A food-themed guide to central London, including the city’s Marylebone, Bloomsbury, and Kensington neighborhoods.
No matter what you love most about dining out—whether it’s a restaurant’s quality, ambiance, or simple Instagrammability—there are few better cities in the world to do so than in London. The UK hasn’t always been known for its food (beans on toast—the jury is still out!). But a recent wave of innovative, one-off restaurants—which join an array of well-maintained classics—has elevated the British capital’s gastronomic scene to international acclaim.
Beyond your classic fish and chips plate (which remains a must!), there’s a world of dishes to explore; in this city, which rivals even New York in terms of diversity, the opportunity to try both British and international food presents itself on every corner—and plenty of cuisines from all over the world make our “best of” list.
Between the sightseeing and pub crawls (on any good trip to London, there will be plenty of both), you’ll want to make sure to stay fueled up. Here, find a guide to central London for the food lovers among us—guaranteed to send you belly full and blissful on your way back home.
Where to Stay
The Bloomsbury is a triple threat for the food-savvy traveler: Start the night with dinner in the Dalloway Terrace, a glass-encased dining room whose decorations change with the seasons (when I visited, it was decorated like a winter wonderland, complete with pine garland and snow). Once you’re finished, head to art deco heaven at the Coral Room. Here, you’ll find a variety of English sparkling wines (a rising trend in England in recent years, with wineries popping up everywhere from Worcestershire to Cornwall) served in a coral pink, plant-filled bar whose design was borne of your wildest, Pinterest-perfect dreams. Finally, end your evening downstairs in the dimly-lit Bloomsbury Club Bar, where a Zoltar-like diviner will reveal your perfect drink based on your mood. (Personally, I see at least three rounds of drinks in your future.)
I’ll admit it: I know very little about wine, and my craft beer knowledge consists primarily of things I’ve learned while working at Here Mag. But there is no spirit I love more than gin—and so imagine my delight upon discovering that the Marylebone has partnered with distiller Johnny Neill (8th generation member of the family behind Whitley Neill gin—my personal favorite!), to design the perfect gin bar. The result: Marylebone’s 108 Bar, featuring a wide variety of gins and gin-based cocktails, as well as an in-house copper pot still named Isabella, where visitors can see how 108 makes their own gin from scratch.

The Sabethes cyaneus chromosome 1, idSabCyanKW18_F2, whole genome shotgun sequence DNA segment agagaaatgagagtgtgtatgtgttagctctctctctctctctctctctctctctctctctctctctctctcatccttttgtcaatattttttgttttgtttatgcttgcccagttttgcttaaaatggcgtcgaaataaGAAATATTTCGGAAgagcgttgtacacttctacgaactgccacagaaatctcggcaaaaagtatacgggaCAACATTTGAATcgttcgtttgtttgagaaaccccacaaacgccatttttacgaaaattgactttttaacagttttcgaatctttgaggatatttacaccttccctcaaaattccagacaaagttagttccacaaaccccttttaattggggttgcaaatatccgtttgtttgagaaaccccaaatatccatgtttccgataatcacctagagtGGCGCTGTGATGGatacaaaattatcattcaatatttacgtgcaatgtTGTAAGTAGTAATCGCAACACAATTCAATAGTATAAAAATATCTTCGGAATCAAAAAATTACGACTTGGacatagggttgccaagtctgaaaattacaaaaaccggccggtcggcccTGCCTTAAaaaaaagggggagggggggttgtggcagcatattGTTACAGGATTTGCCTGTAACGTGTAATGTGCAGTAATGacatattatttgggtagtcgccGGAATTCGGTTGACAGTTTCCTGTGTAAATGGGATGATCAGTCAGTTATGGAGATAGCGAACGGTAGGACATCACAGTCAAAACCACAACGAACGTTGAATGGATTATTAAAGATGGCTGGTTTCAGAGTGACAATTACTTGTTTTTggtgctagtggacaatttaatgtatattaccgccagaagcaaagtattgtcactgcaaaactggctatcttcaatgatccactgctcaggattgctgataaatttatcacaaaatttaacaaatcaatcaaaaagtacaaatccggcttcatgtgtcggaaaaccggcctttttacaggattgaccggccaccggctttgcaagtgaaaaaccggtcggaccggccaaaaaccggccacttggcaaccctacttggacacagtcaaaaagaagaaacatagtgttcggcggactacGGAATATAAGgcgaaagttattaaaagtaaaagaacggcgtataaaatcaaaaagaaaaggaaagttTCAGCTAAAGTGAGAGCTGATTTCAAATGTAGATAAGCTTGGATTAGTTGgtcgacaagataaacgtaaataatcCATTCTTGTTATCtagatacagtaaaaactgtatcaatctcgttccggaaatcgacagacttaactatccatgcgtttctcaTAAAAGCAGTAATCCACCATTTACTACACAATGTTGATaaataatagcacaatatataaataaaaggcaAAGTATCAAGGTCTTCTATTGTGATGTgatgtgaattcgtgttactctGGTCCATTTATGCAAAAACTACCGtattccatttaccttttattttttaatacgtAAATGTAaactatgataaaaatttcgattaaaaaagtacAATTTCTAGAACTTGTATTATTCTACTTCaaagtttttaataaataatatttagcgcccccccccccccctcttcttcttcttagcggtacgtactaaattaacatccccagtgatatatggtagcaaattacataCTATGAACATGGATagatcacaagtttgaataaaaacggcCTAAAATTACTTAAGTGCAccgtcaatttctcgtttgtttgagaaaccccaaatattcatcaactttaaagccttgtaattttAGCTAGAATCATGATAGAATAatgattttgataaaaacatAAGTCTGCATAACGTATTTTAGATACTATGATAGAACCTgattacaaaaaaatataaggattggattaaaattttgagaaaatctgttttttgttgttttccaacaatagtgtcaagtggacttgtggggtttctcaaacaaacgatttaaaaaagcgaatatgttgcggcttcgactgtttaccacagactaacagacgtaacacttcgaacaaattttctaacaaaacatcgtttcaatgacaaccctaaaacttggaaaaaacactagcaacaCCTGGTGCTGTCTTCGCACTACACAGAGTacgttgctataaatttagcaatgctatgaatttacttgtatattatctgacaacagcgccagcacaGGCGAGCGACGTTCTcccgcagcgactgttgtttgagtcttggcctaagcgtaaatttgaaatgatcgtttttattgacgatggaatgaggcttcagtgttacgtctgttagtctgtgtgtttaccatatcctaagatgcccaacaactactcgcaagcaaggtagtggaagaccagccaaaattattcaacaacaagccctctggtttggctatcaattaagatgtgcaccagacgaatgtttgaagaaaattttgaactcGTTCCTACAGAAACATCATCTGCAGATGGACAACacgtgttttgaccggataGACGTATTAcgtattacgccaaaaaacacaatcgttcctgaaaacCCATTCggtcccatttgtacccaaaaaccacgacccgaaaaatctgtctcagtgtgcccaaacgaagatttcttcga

I don’t care how “guidebook” it may be—I adore Kensington. In the area of London that makes me feel most like a quintessential Englishwoman (because even travel editors still get swept away in fantasy!), the Kensington Hotel wraps up everything I love about the neighborhood into one spot.
After an afternoon visit to the nearby Victoria and Albert Museum or Hyde Park, stop in for a London landmarks-themed high tea (complete with a miniature model London Eye that’s filled with pastries and sandwiches and actually spins). Then later, return for a visit to the K Bar—a sleek, Gatsby-esque enclave with a cocktail menu curated by Greek master mixologist Dominique Kokkala. (Seen above, the design of the menu is just as beautiful as the cocktails themselves.)
Where to Eat (and Drink)
To start off your morning, stop off for a coffee and fresh pastries at Jacob the Angel. You’ll find this coffee shop tucked into Neal’s Yard—an ultra-colorful cobblestone square in Seven Dials that’ll invigorate the senses and put you in a sunny mood, despite any potential London rain or fog.
Also in Neal’s Yard, wander into Compagnie des Vins Surnaturels (literally, “Supernatural Wine Company) for—you guessed it—new and unusual wines. Run by the Experimental Cocktail Club of Parisian fame, this intimate, two-level bar offers an enormous menu of globally-sourced wines paired with experimental bites like buttermilk fried frogs legs, crab brioche, and pommes dauphine (crispy potato puffs) with black garlic and anchovies. True to its international nature, Compagnie des Vins Surnaturels also has locations in New York and Paris.
Famous in London for their sausage rolls, the Ginger Pig is one of the city’s top shops for farm-fresh, artisan meats. (If you’ve never seen a butcher expertly carve a piece of meat, the display here is pretty spectacular.)